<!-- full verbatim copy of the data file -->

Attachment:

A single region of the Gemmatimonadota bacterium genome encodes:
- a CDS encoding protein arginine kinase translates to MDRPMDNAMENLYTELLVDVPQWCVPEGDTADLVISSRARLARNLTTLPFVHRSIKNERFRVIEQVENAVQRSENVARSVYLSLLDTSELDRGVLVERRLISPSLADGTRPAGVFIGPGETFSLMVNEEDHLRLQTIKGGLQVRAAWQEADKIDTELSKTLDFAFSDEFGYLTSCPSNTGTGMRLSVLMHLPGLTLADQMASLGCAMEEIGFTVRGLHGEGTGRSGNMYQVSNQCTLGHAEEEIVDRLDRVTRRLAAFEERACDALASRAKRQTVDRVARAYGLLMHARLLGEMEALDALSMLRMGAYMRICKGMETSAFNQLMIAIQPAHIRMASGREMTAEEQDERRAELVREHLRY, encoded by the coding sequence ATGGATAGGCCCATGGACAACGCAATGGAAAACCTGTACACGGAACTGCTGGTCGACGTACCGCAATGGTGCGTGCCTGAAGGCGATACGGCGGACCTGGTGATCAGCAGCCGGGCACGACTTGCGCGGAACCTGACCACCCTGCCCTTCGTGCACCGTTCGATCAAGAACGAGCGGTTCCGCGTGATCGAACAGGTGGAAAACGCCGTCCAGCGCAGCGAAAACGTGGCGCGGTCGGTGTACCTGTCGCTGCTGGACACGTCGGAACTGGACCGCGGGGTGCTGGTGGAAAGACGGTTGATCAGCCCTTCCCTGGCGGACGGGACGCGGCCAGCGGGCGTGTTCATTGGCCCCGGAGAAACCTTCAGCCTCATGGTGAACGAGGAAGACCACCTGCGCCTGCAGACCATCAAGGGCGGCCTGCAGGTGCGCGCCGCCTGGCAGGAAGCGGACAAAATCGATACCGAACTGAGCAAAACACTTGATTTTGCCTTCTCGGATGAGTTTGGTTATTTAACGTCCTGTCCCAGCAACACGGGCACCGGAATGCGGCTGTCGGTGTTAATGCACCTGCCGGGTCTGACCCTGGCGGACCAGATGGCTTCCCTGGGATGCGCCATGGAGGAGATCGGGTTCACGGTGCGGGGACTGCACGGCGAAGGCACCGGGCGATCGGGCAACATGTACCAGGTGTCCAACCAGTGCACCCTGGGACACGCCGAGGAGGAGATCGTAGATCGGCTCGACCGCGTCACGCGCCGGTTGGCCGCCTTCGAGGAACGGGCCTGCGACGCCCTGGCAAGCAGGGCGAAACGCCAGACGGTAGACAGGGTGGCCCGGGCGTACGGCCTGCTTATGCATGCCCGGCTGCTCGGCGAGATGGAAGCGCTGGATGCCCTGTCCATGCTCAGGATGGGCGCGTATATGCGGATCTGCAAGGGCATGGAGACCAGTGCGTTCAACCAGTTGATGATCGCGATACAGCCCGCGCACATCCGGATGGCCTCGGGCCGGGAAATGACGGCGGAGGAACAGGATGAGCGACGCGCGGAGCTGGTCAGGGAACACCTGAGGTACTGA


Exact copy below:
A single region of the Gemmatimonadota bacterium genome encodes:
- a CDS encoding protein arginine kinase translates to MDRPMDNAMENLYTELLVDVPQWCVPEGDTADLVISSRARLARNLTTLPFVHRSIKNERFRVIEQVENAVQRSENVARSVYLSLLDTSELDRGVLVERRLISPSLADGTRPAGVFIGPGETFSLMVNEEDHLRLQTIKGGLQVRAAWQEADKIDTELSKTLDFAFSDEFGYLTSCPSNTGTGMRLSVLMHLPGLTLADQMASLGCAMEEIGFTVRGLHGEGTGRSGNMYQVSNQCTLGHAEEEIVDRLDRVTRRLAAFEERACDALASRAKRQTVDRVARAYGLLMHARLLGEMEALDALSMLRMGAYMRICKGMETSAFNQLMIAIQPAHIRMASGREMTAEEQDERRAELVREHLRY, encoded by the coding sequence ATGGATAGGCCCATGGACAACGCAATGGAAAACCTGTACACGGAACTGCTGGTCGACGTACCGCAATGGTGCGTGCCTGAAGGCGATACGGCGGACCTGGTGATCAGCAGCCGGGCACGACTTGCGCGGAACCTGACCACCCTGCCCTTCGTGCACCGTTCGATCAAGAACGAGCGGTTCCGCGTGATCGAACAGGTGGAAAACGCCGTCCAGCGCAGCGAAAACGTGGCGCGGTCGGTGTACCTGTCGCTGCTGGACACGTCGGAACTGGACCGCGGGGTGCTGGTGGAAAGACGGTTGATCAGCCCTTCCCTGGCGGACGGGACGCGGCCAGCGGGCGTGTTCATTGGCCCCGGAGAAACCTTCAGCCTCATGGTGAACGAGGAAGACCACCTGCGCCTGCAGACCATCAAGGGCGGCCTGCAGGTGCGCGCCGCCTGGCAGGAAGCGGACAAAATCGATACCGAACTGAGCAAAACACTTGATTTTGCCTTCTCGGATGAGTTTGGTTATTTAACGTCCTGTCCCAGCAACACGGGCACCGGAATGCGGCTGTCGGTGTTAATGCACCTGCCGGGTCTGACCCTGGCGGACCAGATGGCTTCCCTGGGATGCGCCATGGAGGAGATCGGGTTCACGGTGCGGGGACTGCACGGCGAAGGCACCGGGCGATCGGGCAACATGTACCAGGTGTCCAACCAGTGCACCCTGGGACACGCCGAGGAGGAGATCGTAGATCGGCTCGACCGCGTCACGCGCCGGTTGGCCGCCTTCGAGGAACGGGCCTGCGACGCCCTGGCAAGCAGGGCGAAACGCCAGACGGTAGACAGGGTGGCCCGGGCGTACGGCCTGCTTATGCATGCCCGGCTGCTCGGCGAGATGGAAGCGCTGGATGCCCTGTCCATGCTCAGGATGGGCGCGTATATGCGGATCTGCAAGGGCATGGAGACCAGTGCGTTCAACCAGTTGATGATCGCGATACAGCCCGCGCACATCCGGATGGCCTCGGGCCGGGAAATGACGGCGGAGGAACAGGATGAGCGACGCGCGGAGCTGGTCAGGGAACACCTGAGGTACTGA